The current New Yorker story on the political problem that Barack Obama faces now that Iraq has turned the corner and victory is within our grasp grossly misleads readers about the role of "the surge" in that growing success:
At the start of 2007, no one in Baghdad would have predicted that blood-soaked neighborhoods would begin returning to life within a year. The improved conditions can be attributed, in increasing order of importance, to President Bush’s surge, the change in military strategy under General David Petraeus, the turning of Sunni tribes against Al Qaeda, the Sadr militia’s unilateral ceasefire, and the great historical luck that brought them all together at the same moment.Did you get that? Luck — not the efforts of the American military and its coalition partners — was the main cause for our success in stabilizing Iraq, according to the liberal magazine.
Anybody who has spent even a few minutes to read up on the details of the surge strategy knows that it was not just an increase in the number of troops. In fact, the increase in troops was meant to give Gen. Petreaus sufficient troops to implement his new strategy and that strategy included winning the Sunni tribes over.
Petreaus' strategy was heavily influenced by Lt. Col. David Kilcullen, an Australian army officer who is considered the leading military expert on counterinsurgency and who was one of Petreaus' key advisers. (Kilcullen's "Twenty Eight Articles" and his other writings on counterinsurgency are the intellectual foundation of modern counterinsurgency tactics.)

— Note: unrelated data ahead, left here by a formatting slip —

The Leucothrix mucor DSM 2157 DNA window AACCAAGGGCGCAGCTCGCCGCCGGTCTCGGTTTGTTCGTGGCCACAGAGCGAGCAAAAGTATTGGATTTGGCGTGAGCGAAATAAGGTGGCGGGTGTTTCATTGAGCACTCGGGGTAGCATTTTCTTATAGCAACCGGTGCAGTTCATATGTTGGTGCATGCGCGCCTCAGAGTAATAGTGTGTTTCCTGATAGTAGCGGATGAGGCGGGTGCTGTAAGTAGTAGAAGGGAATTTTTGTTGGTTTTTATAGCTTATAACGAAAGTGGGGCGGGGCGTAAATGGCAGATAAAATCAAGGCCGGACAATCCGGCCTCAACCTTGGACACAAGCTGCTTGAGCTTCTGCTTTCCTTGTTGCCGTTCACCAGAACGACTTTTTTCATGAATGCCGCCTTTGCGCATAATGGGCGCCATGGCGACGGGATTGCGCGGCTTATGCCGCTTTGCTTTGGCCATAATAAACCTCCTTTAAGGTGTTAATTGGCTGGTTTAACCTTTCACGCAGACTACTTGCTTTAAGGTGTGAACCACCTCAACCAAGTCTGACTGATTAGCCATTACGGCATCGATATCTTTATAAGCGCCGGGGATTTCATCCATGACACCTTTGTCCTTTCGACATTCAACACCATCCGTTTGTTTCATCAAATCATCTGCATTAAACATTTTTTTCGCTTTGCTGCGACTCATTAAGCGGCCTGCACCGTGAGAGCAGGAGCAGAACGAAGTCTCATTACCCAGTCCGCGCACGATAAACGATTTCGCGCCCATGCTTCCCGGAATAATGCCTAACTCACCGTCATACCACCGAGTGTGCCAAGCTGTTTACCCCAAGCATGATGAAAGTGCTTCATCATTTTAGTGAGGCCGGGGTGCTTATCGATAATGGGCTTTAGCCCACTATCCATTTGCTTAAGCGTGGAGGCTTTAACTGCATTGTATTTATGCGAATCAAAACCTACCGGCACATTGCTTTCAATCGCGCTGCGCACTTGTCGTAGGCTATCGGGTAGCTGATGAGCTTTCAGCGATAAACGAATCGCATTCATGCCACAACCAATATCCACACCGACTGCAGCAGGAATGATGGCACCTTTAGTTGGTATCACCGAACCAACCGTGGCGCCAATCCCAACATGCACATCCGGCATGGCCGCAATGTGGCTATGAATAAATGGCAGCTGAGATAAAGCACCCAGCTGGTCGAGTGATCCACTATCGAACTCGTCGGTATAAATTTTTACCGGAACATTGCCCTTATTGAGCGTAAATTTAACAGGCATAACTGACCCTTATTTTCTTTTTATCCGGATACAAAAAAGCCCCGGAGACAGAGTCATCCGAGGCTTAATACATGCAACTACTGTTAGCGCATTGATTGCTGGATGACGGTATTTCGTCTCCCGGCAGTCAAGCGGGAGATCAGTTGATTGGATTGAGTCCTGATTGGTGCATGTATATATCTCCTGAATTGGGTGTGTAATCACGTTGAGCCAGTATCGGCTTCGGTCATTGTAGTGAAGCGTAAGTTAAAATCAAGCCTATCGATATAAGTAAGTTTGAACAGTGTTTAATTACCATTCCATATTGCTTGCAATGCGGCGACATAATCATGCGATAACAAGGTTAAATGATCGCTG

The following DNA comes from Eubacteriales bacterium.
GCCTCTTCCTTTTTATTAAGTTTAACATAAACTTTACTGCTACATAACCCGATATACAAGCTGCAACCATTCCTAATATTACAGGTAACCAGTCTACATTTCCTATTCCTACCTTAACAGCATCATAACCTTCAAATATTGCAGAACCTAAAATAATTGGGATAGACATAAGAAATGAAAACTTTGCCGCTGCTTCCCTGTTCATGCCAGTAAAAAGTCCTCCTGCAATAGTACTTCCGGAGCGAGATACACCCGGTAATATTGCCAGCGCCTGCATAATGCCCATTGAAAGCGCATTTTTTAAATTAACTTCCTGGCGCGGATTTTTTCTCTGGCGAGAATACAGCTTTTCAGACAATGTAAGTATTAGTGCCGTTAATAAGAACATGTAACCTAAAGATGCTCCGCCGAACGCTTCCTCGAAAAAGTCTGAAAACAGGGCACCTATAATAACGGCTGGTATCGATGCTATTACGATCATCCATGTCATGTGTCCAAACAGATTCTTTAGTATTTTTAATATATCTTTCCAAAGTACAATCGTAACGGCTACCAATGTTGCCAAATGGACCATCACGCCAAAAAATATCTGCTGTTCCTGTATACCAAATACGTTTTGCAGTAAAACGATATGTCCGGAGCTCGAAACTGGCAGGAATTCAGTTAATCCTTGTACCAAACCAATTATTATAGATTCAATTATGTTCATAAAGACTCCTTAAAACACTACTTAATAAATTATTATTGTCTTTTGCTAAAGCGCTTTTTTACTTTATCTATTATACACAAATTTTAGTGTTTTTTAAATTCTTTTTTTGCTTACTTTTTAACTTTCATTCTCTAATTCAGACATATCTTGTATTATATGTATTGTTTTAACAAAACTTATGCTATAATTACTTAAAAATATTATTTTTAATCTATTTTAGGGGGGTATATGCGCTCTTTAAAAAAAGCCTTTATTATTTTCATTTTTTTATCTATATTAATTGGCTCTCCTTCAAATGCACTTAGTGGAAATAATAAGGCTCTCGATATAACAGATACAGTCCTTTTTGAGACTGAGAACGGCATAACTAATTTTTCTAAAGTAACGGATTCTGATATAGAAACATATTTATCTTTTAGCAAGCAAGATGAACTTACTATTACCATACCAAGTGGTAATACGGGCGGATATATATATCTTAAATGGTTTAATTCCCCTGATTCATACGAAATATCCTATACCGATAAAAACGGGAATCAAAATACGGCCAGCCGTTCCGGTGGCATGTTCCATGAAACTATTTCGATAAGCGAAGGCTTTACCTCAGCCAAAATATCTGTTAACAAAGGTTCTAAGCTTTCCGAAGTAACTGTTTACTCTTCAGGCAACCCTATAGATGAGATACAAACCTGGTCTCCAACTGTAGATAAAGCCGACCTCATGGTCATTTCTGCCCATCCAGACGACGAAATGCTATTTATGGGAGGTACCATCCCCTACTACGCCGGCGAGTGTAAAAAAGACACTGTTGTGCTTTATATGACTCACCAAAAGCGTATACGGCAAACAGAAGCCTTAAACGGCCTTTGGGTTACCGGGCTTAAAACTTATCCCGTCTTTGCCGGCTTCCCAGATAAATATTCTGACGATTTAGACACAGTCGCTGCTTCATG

Fight the enemy's strategy, not his forces. Instead of seeking open battle, secure the populace and counter the insurgents' message. They will eventually be forced to fight.In one of his published articles, Kilcullen summarized the recipe for waging a successful counterinsurgency campaign as "the agile integration of civil and military measures across security, economic, political and information tracks."
Practice armed civil affairs.
In this kind of war, the engineers, area specialists and project managers of civil affairs may be the most important combat asset. Avoid mega-projects in favor of localized programs that will yield tangible results and jobs in weeks and months, not years.
Organize for intelligence. Counterinsurgency operations are very intel-focused. Without knowledge of who the enemy is, and where he is, ops cannot succeed.
To accomplish anything worthwhile, troops need to live among the populace, not in fortress bases isolated from them.
Build trusted networks.
Success requires cooperative relationships with many players, including host-country forces, local leaders, religious figures, other government agencies, the media and humanitarian organizations.
The Bush/Petreaus surge strategy implemented Kilcullen's counterinsurgency strategies - which included winning over the local populace, including the Sunni tribes.
But the New Yorker, rather than telling the truth, separates the whole of the surge strategy into three parts, the New Yorker is able to pretend that "President Bush's surge," and "the change in military strategy under General David Petreaus" are not one and the same, and played only a bit-player role in the success in Iraq, and allowed them to assign the chief cause of that success to "great historical luck."
As for the role of "the Sadr militia’s unilateral ceasefire," which the New Yorker places a second only to "luck" as the reason for our success - is it not possible that the leader of said militia understood that, with the new troop surge and counterinsurgency strategy his militia was very likely to lose - and that a ceasefire would protect his future political viability?
Not according to the New Yorker, which wants you to believe that our brave troops are winning and transforming Iraq because they got lucky. They'll write it in an article, but I bet there isn't a single New Yorker staffer who would say it to the faces of our troops in Iraq.